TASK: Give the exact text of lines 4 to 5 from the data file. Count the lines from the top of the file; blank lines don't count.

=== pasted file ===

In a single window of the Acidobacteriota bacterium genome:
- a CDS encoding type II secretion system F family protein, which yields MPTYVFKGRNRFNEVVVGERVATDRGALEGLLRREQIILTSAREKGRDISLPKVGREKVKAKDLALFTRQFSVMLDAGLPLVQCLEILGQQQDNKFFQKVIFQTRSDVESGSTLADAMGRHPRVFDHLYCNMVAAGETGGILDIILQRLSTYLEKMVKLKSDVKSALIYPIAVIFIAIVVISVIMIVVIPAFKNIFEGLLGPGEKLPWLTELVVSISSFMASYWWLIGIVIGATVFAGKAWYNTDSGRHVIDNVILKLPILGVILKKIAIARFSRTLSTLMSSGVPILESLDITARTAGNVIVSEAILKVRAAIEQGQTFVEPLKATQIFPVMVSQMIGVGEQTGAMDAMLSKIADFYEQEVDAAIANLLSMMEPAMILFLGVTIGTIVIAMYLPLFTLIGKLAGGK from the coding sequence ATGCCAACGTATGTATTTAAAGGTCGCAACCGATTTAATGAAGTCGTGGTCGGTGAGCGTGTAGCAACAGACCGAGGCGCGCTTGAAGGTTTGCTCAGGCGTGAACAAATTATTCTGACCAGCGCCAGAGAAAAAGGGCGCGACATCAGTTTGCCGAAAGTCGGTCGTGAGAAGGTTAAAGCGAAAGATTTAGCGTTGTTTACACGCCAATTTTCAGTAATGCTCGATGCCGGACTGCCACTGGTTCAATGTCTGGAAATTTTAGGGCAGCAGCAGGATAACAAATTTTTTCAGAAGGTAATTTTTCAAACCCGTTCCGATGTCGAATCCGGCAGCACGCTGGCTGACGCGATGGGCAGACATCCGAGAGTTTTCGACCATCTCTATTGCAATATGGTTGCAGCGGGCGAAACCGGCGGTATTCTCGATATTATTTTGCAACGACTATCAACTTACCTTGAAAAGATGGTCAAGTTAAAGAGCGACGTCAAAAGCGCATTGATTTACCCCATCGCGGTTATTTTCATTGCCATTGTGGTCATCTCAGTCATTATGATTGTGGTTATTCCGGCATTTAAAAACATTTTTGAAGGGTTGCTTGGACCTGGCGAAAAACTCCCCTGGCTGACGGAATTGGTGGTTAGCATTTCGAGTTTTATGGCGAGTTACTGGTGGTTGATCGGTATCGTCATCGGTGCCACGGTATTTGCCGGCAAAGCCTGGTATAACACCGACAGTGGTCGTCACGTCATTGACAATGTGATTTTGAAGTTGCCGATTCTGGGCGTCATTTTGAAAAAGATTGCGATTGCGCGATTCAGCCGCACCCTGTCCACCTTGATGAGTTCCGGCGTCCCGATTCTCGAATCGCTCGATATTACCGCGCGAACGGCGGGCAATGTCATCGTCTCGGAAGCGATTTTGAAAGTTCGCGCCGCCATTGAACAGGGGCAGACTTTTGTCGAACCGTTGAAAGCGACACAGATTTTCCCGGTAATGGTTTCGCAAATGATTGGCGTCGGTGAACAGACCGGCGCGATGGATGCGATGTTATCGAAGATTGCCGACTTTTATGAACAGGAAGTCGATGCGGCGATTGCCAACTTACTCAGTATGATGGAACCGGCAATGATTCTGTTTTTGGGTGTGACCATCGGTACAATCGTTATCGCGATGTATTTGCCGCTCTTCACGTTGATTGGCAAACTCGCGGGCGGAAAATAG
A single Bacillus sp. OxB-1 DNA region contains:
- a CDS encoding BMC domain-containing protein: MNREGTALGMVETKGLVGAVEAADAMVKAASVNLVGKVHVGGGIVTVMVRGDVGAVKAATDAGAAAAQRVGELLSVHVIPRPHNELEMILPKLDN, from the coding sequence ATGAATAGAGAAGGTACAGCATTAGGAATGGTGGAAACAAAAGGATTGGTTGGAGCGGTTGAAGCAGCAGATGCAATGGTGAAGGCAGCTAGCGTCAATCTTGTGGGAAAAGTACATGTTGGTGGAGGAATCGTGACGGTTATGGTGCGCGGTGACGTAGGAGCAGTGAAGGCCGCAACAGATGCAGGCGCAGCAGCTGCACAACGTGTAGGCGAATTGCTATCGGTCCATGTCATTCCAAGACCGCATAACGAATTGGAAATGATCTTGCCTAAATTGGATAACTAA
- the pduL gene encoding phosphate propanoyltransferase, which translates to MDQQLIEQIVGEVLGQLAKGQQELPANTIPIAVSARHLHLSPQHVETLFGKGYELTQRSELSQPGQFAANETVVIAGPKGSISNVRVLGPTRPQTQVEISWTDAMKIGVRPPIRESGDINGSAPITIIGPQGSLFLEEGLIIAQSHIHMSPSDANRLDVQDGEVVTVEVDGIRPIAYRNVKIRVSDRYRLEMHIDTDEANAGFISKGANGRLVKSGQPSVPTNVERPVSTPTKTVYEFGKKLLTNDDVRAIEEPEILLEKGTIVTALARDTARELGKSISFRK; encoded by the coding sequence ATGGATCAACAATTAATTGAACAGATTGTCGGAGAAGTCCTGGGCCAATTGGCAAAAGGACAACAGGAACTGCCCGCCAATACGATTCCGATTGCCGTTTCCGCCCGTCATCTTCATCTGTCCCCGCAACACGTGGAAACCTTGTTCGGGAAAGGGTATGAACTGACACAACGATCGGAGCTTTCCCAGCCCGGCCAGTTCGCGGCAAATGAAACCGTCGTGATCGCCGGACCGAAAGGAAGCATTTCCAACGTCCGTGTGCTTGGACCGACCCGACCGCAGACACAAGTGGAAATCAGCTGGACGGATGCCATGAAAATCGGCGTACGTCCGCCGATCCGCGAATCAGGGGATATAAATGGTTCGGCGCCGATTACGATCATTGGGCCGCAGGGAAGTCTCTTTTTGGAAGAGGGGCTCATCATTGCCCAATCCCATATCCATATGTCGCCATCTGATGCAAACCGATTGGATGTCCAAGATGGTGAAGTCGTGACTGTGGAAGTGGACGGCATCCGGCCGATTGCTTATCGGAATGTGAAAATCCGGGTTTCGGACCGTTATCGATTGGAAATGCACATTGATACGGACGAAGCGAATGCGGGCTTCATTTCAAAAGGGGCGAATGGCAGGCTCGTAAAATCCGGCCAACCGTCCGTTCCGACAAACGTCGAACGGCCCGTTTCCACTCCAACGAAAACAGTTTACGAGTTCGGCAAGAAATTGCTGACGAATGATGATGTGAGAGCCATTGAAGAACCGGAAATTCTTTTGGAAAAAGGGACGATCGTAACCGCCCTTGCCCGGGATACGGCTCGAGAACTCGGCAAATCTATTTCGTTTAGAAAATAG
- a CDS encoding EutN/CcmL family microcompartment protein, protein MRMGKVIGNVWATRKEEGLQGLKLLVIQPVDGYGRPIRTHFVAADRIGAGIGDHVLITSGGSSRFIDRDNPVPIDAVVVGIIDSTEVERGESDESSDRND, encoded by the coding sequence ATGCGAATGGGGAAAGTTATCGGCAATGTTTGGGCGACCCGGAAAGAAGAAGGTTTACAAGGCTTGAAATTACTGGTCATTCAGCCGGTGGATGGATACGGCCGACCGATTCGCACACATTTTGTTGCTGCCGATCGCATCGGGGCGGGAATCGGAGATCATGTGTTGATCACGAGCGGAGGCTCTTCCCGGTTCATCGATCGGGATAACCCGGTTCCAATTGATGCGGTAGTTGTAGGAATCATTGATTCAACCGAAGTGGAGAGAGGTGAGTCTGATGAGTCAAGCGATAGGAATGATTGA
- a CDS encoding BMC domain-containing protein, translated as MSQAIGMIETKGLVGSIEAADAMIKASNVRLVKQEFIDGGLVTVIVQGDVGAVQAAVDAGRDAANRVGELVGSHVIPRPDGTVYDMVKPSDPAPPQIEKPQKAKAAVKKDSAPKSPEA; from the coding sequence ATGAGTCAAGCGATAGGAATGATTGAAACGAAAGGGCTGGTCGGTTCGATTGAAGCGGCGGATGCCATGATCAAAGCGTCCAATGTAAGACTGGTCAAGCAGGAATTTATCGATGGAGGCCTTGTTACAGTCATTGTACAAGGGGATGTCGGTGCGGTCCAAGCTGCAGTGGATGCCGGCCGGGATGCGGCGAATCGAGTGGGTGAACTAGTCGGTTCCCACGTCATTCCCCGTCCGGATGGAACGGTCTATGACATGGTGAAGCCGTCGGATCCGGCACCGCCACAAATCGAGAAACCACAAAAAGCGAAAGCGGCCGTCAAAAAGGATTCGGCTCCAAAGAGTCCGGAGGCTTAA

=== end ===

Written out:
- a CDS encoding BMC domain-containing protein: MNREGTALGMVETKGLVGAVEAADAMVKAASVNLVGKVHVGGGIVTVMVRGDVGAVKAATDAGAAAAQRVGELLSVHVIPRPHNELEMILPKLDN, from the coding sequence ATGAATAGAGAAGGTACAGCATTAGGAATGGTGGAAACAAAAGGATTGGTTGGAGCGGTTGAAGCAGCAGATGCAATGGTGAAGGCAGCTAGCGTCAATCTTGTGGGAAAAGTACATGTTGGTGGAGGAATCGTGACGGTTATGGTGCGCGGTGACGTAGGAGCAGTGAAGGCCGCAACAGATGCAGGCGCAGCAGCTGCACAACGTGTAGGCGAATTGCTATCGGTCCATGTCATTCCAAGACCGCATAACGAATTGGAAATGATCTTGCCTAAATTGGATAACTAA
- the pduL gene encoding phosphate propanoyltransferase, which translates to MDQQLIEQIVGEVLGQLAKGQQELPANTIPIAVSARHLHLSPQHVETLFGKGYELTQRSELSQPGQFAANETVVIAGPKGSISNVRVLGPTRPQTQVEISWTDAMKIGVRPPIRESGDINGSAPITIIGPQGSLFLEEGLIIAQSHIHMSPSDANRLDVQDGEVVTVEVDGIRPIAYRNVKIRVSDRYRLEMHIDTDEANAGFISKGANGRLVKSGQPSVPTNVERPVSTPTKTVYEFGKKLLTNDDVRAIEEPEILLEKGTIVTALARDTARELGKSISFRK; encoded by the coding sequence ATGGATCAACAATTAATTGAACAGATTGTCGGAGAAGTCCTGGGCCAATTGGCAAAAGGACAACAGGAACTGCCCGCCAATACGATTCCGATTGCCGTTTCCGCCCGTCATCTTCATCTGTCCCCGCAACACGTGGAAACCTTGTTCGGGAAAGGGTATGAACTGACACAACGATCGGAGCTTTCCCAGCCCGGCCAGTTCGCGGCAAATGAAACCGTCGTGATCGCCGGACCGAAAGGAAGCATTTCCAACGTCCGTGTGCTTGGACCGACCCGACCGCAGACACAAGTGGAAATCAGCTGGACGGATGCCATGAAAATCGGCGTACGTCCGCCGATCCGCGAATCAGGGGATATAAATGGTTCGGCGCCGATTACGATCATTGGGCCGCAGGGAAGTCTCTTTTTGGAAGAGGGGCTCATCATTGCCCAATCCCATATCCATATGTCGCCATCTGATGCAAACCGATTGGATGTCCAAGATGGTGAAGTCGTGACTGTGGAAGTGGACGGCATCCGGCCGATTGCTTATCGGAATGTGAAAATCCGGGTTTCGGACCGTTATCGATTGGAAATGCACATTGATACGGACGAAGCGAATGCGGGCTTCATTTCAAAAGGGGCGAATGGCAGGCTCGTAAAATCCGGCCAACCGTCCGTTCCGACAAACGTCGAACGGCCCGTTTCCACTCCAACGAAAACAGTTTACGAGTTCGGCAAGAAATTGCTGACGAATGATGATGTGAGAGCCATTGAAGAACCGGAAATTCTTTTGGAAAAAGGGACGATCGTAACCGCCCTTGCCCGGGATACGGCTCGAGAACTCGGCAAATCTATTTCGTTTAGAAAATAG